We open with a shot of a snow-covered forest while a man recites the Lord’s Prayer, and the camera slowly pulls back to reveal the crosshairs of a rifle aimed at a deer through the trees. This evocative opening is a strong prologue to the film, introducing the intertwining between religion and violence that continues throughout the film. Characters pray before committing acts of atrocity, they ramble about wars with God, and there are crucifixes hanging all over this movie.
The two men hunting together were father and son, and when they arrive home they package the meat and bring some with them to Thanksgiving with their at the neighbor’s house. The Dovers (Hugh Jackman & Mario Bello) have two kids about the same age as their friends the Birchs (Terrence Howard & Viola Davis), and the two families enjoy a nice Thanksgiving Day together. The two young girls Anna and Joy innocently ask if they can run over to the Dover household, and the parents’ main concern is that the girls wear hats to keep warm. Little do they know that this might be the last time they ever see their daughters, as little Anna and Joy go missing that afternoon.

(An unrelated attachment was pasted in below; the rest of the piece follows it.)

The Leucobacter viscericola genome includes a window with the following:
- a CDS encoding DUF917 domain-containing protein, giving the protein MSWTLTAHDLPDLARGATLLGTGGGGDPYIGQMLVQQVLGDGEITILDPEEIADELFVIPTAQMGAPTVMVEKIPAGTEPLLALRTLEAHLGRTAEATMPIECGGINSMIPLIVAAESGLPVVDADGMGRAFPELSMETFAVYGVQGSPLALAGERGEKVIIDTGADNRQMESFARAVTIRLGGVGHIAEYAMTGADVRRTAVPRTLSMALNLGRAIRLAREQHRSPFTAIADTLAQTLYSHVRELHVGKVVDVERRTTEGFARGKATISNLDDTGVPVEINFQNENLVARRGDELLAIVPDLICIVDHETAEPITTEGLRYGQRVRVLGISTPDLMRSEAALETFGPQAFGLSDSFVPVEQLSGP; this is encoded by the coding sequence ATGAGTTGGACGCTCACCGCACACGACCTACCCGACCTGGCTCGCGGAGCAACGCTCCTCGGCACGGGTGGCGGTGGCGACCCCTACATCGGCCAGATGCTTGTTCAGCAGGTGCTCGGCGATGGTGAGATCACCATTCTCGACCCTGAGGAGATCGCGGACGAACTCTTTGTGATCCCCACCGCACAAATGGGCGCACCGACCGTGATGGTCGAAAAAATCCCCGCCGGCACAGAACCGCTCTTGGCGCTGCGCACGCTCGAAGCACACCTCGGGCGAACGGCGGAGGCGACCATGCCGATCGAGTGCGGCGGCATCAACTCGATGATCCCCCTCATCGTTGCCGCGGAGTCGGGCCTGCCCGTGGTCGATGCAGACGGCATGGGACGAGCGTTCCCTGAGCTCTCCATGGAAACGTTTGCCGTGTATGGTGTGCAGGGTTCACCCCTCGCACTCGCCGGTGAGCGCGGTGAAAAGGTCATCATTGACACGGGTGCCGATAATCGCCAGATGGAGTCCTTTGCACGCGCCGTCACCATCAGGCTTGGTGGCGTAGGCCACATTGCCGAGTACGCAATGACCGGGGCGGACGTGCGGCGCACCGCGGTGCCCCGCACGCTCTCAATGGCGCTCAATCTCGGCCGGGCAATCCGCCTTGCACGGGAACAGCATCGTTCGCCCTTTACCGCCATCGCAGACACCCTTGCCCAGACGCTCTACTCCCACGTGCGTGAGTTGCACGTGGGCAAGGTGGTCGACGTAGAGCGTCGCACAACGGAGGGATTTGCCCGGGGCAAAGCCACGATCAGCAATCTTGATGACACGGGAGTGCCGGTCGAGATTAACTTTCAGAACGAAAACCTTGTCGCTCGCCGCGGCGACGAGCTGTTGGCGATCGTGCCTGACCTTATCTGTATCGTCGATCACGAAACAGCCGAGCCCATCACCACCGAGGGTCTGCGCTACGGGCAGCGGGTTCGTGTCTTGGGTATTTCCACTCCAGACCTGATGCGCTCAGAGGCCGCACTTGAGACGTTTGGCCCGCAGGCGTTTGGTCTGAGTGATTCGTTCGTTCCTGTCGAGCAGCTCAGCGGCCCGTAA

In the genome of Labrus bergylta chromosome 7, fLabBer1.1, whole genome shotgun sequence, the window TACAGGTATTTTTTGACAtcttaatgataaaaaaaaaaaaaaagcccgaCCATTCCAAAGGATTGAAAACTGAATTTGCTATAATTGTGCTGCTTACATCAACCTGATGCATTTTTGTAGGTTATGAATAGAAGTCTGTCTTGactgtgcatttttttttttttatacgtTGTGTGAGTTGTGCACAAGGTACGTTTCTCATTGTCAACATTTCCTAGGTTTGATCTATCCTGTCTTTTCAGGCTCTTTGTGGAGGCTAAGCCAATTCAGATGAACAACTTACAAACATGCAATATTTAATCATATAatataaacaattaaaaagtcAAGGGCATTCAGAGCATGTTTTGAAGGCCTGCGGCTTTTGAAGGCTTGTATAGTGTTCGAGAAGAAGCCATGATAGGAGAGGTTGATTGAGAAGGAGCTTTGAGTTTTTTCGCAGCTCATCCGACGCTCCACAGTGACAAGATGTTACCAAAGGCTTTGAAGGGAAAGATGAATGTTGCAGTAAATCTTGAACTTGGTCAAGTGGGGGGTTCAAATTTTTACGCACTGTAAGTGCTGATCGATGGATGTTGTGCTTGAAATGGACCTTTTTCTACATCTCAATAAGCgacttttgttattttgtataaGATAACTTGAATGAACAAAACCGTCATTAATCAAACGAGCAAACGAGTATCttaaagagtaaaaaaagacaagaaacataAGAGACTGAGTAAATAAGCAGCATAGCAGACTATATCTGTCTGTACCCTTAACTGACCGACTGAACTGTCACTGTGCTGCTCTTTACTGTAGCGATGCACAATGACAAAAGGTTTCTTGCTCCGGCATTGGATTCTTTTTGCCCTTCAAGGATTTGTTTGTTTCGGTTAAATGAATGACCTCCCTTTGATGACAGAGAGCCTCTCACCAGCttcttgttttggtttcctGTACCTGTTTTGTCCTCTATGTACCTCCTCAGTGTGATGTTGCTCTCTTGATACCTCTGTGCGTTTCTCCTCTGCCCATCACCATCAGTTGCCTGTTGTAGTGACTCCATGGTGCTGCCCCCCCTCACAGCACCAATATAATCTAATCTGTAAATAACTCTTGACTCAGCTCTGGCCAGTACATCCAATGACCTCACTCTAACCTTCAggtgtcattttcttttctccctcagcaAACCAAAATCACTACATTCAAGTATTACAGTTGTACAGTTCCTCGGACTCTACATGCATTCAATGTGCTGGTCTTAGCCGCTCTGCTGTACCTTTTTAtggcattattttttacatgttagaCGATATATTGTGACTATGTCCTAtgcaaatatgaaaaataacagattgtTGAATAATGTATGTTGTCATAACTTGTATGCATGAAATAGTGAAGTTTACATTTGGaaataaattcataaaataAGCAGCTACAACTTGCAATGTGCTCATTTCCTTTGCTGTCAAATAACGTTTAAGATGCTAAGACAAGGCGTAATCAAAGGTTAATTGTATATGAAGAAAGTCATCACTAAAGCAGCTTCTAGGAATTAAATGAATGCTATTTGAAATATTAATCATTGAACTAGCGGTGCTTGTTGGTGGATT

Making matters more complicated with a dark discovery in the house of an alcoholic priest who claims to know about child abduction, and the later appearance of a disturbing figure at a candlelit vigil for the girls. Loki pursues many leads but the film takes so many twists and turns that we don’t see the end coming until it is already near upon us. Prisoners is also loaded with tension so strong many will remain at the edge of their seat, pulses still pounding long after the credits roll.
A superbly made film, Prisoners justifies every bit of its 153-minute runtime, as the plot thickens and tensions rise. Denis Villeneuve directs with an eye for style and the intensity reminiscent of a younger David Fincher. His lead actors all give stellar performances, but Jackman’s forceful lead is the most memorable. While it isn’t without flaw, Prisoners is certainly a more than respectful addition to the kidnapping thriller genre, and I eagerly await Villeneuve’s next English language feature.